Badgers are arguably the most common protected species on lowland development sites. Guidelines from Scottish Natural Heritage were amended in 2015 in terms of what setts are protected by the Badger Act and only setts that are ‘in use’ are covered by the act. Many setts are obviously in use all of the time, but some setts can be difficult to interpret as field signs may be present even if the sett is disused; badgers have a habit of scent marking derelict setts as well as burrows of other mammals such as rabbit burrows. The field surveyor therefore has to make a judgement based on their experience which is why you need specialist surveyors who understand the disparity between field evidence and use. Occasionally a short period of camera trap survey is necessary to determine if a sett is currently used and this potentially avoids costs of time consuming license applications and exclusions.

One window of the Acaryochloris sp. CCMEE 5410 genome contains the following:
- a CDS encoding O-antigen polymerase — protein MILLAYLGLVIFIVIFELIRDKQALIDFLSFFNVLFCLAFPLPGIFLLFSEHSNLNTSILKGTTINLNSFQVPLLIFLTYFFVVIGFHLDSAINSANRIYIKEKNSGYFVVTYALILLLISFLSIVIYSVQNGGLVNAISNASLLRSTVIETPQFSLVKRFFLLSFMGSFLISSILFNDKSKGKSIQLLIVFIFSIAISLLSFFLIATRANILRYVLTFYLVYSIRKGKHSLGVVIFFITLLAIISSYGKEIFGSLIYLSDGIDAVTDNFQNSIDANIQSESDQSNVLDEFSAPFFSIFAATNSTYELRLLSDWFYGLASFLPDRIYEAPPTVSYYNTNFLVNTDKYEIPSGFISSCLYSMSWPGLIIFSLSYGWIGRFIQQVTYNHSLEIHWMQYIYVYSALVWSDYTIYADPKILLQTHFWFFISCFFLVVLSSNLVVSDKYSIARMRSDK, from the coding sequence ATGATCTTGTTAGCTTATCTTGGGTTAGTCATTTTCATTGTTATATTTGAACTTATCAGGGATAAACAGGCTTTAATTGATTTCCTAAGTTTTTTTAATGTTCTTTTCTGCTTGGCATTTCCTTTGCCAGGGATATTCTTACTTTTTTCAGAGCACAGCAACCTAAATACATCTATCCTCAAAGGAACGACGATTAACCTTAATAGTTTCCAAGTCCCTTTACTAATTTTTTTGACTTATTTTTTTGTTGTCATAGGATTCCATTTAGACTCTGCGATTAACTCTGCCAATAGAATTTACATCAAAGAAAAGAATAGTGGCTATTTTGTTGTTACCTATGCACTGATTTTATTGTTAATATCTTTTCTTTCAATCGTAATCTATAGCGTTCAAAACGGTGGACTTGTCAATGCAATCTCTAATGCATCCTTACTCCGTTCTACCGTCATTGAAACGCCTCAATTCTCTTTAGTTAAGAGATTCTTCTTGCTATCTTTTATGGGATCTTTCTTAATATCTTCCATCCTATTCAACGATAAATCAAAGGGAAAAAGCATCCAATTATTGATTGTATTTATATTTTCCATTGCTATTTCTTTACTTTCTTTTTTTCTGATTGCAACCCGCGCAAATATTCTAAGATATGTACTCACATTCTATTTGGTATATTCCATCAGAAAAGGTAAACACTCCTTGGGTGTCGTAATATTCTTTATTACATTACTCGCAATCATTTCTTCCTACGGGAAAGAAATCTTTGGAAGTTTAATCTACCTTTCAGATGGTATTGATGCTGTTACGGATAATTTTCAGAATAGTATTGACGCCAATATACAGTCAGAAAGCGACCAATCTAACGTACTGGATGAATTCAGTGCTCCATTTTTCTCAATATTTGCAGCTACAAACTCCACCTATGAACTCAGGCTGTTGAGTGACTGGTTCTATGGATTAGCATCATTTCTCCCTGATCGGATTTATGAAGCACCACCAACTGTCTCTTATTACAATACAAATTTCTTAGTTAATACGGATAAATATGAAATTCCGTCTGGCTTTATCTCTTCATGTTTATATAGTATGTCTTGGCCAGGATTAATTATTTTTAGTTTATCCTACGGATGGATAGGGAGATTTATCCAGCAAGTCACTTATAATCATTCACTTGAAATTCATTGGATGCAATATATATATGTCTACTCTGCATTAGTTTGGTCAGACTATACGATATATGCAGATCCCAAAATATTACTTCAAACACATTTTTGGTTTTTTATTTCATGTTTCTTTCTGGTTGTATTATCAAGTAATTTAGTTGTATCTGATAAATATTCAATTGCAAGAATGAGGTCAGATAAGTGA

If you have an active badger sett on your site, it will need to be considered fully in the design and construction of your project. Badger setts are complex structures of chambers, tunnels and entrances. Tunnels can extend for 20m or so beyond the sett entrances on the surface. A 30m protection zone is standard practice around setts, although operations such as blasting and pile driving may require a greater distance.

Work that could disturb badgers or their setts has to be covered by a licence under the Badger Act, even if this work is temporary. We offer a full advisory service and liaison with statutory bodies to find the best solution. We are experienced in obtaining licenses to disturb badgers and, if necessary, to temporarily or permanently shut setts down.

Badger surveys are best carried out during the winter and spring when the vegetation does not obscure setts, but there is no strict season for badger surveys and they can be undertaken at any time of the year.

Further information

Badger hair caught on barbed wire

Badger hair can get snagged as they squeeze under fences leaving behind tufts of fur.


Badger sett

Badger setts have large spoil heaps often with old bedding in amongst the spoil.